If You Use This Daily Medication, the FDA Has an Urgent New Warning
OFFICIALS ARE RECALLING A PRODUCT DUE TO A POTENTIAL HEALTH HAZARD.
Anyone who lives with a chronic health condition likely has a daily medication routine. Fortunately, there are products that can alleviate symptoms, help avoid major health emergencies, and make it possible to go about a relatively normal life. But now, the Food & Drug Administration (FDA) has issued a warning for one daily medication you may want to know about. Read on to see which product is being pulled due to a potential health hazard.
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Mylan Pharmaceuticals has issued a voluntary recall of one batch of its Insulin Glargine Injection.
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On April 12, the FDA announced that Mylan Pharmaceuticals Inc. is voluntarily recalling one batch of its Insulin Glargine (Insulin glargine-yfgn) Injection, 100 units/mL (U-100). The product is packaged in 10 mL vials packed in a carton. Mylan Specialty L.P. distributed the affected products in the U.S. between December 9, 2021, and March 4, 2022.
Recalled items can be identified by the NDC number 49502-393-80, batch number BF21002800, and the expiration date of Aug. 2023 printed on the carton in which it was shipped. In addition, the notice specifies that the recall affects the unbranded Insulin Glargine-yfgn vial and not the branded interchangeable biosimilar Semglee (insulin glargine-yfgn) injection.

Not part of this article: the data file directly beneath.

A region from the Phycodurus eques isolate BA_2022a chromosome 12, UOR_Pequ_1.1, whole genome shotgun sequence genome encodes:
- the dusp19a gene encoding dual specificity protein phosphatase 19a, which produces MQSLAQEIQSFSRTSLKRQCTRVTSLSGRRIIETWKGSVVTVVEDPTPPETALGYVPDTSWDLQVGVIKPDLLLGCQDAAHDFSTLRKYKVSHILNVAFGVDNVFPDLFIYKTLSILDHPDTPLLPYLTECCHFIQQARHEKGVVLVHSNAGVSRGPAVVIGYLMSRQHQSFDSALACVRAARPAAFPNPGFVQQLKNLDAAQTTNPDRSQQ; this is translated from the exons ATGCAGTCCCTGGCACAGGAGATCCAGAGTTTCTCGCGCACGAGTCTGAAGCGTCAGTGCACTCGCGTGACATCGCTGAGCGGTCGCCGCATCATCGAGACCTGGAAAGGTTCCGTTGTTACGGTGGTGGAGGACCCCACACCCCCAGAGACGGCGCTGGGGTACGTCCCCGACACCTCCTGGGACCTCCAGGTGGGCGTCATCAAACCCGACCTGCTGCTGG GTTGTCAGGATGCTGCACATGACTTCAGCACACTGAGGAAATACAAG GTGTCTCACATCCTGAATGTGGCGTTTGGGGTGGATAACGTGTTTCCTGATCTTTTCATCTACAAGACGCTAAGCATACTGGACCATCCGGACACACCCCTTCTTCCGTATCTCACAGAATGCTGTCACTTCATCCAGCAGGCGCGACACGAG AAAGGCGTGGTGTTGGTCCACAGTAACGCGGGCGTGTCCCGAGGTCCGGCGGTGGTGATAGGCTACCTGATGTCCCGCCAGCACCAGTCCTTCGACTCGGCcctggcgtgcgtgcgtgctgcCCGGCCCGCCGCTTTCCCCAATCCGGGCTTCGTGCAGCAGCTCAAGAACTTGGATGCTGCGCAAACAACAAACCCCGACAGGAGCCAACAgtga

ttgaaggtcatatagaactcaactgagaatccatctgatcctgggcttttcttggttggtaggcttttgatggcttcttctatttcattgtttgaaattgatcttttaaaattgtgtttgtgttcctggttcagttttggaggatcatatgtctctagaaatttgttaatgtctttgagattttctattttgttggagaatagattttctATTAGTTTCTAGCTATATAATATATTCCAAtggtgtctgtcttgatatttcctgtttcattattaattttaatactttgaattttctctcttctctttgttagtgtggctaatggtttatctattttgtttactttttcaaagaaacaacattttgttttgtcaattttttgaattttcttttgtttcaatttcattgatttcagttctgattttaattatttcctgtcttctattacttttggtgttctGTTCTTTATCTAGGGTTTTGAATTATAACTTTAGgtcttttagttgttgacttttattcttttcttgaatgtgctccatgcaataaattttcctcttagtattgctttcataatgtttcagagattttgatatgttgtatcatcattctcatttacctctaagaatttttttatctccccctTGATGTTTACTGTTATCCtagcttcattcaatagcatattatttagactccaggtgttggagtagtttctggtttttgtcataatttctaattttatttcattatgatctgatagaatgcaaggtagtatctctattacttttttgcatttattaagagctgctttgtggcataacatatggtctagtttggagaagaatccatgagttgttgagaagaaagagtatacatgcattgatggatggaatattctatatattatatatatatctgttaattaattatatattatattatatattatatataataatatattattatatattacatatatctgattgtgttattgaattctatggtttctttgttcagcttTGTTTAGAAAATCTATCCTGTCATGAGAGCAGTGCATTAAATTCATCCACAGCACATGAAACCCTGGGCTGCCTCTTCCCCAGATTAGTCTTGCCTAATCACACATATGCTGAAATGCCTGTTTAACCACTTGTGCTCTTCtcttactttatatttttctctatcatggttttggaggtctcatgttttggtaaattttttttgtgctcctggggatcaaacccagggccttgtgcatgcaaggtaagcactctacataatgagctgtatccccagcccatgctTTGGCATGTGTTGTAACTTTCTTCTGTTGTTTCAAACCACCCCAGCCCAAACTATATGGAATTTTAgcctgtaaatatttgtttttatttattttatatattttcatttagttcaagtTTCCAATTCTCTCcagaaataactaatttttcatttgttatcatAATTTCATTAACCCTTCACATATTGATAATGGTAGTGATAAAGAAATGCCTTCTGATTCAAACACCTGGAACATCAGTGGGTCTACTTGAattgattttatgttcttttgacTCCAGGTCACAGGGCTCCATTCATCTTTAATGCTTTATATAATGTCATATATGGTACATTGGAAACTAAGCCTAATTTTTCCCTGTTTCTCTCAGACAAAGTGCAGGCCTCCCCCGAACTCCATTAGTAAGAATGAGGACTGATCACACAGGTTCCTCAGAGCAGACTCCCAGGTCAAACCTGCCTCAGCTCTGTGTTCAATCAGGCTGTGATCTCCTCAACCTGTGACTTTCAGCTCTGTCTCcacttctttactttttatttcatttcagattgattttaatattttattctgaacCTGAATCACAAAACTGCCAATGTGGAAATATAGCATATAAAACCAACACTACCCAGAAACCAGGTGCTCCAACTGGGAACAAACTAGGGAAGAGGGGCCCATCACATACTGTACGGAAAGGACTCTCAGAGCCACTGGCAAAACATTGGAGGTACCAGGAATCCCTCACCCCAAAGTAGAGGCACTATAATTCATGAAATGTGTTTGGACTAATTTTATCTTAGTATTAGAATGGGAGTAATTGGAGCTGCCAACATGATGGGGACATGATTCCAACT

The insulin is being recalled due to missing labels on some vials.
According to the notice, Mylan Pharmaceuticals issued the insulin recall after discovering that the batch in question could potentially be missing labels on some vials. This could create a potential health hazard for adults and children with type 1 and type 2 diabetes who use the medication daily to improve glycemic control.
"For patients receiving treatment with more than one type of insulin (e.g., both short and long-acting insulin), a missing label on Insulin Glargine vials could lead to a mix-up of products/strengths, which may result in less optimal glycemic control (either high or low blood sugar) which could result in serious complications," the FDA warns.
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Here's what medical supply wholesalers and retailers should do if they have the recalled vials.
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The FDA advises all retailers to examine their inventory to check for the recalled product immediately. If any is found, quarantine it and discontinue the distribution of the batch.
Medical supply wholesalers should also examine their inventory, quarantine, and discontinue distribution of the recalled product. They should then alert all customers who may have received the recalled product, including retail customers. A list of all potential purchasers of the recalled product should also be made into a list in a Microsoft Excel file and emailed to [email protected] within five business days. Sedgwick (Stericycle) will use this information to notify your retail-level customers that received the affected batch.
Customers with recalled vials should call Stericycle for a return shipment packet.
Fortunately, according to the FDA, no adverse medical events related to the recall have yet been reported. However, any customers who have unlabeled vials in their possession should call Stericycle at 1-888-912-7084 to request a documentation packet to return the product to the company.
For general questions about the recall, customers can call the customer relations hotline for Viatris at 1-800-796-9526 on weekdays from 8 a.m. to 5 p.m. EST or send an email to [email protected]. The agency also advises anyone who may have experienced health problems as a result of using the recalled product should call their doctor or healthcare provider right away.
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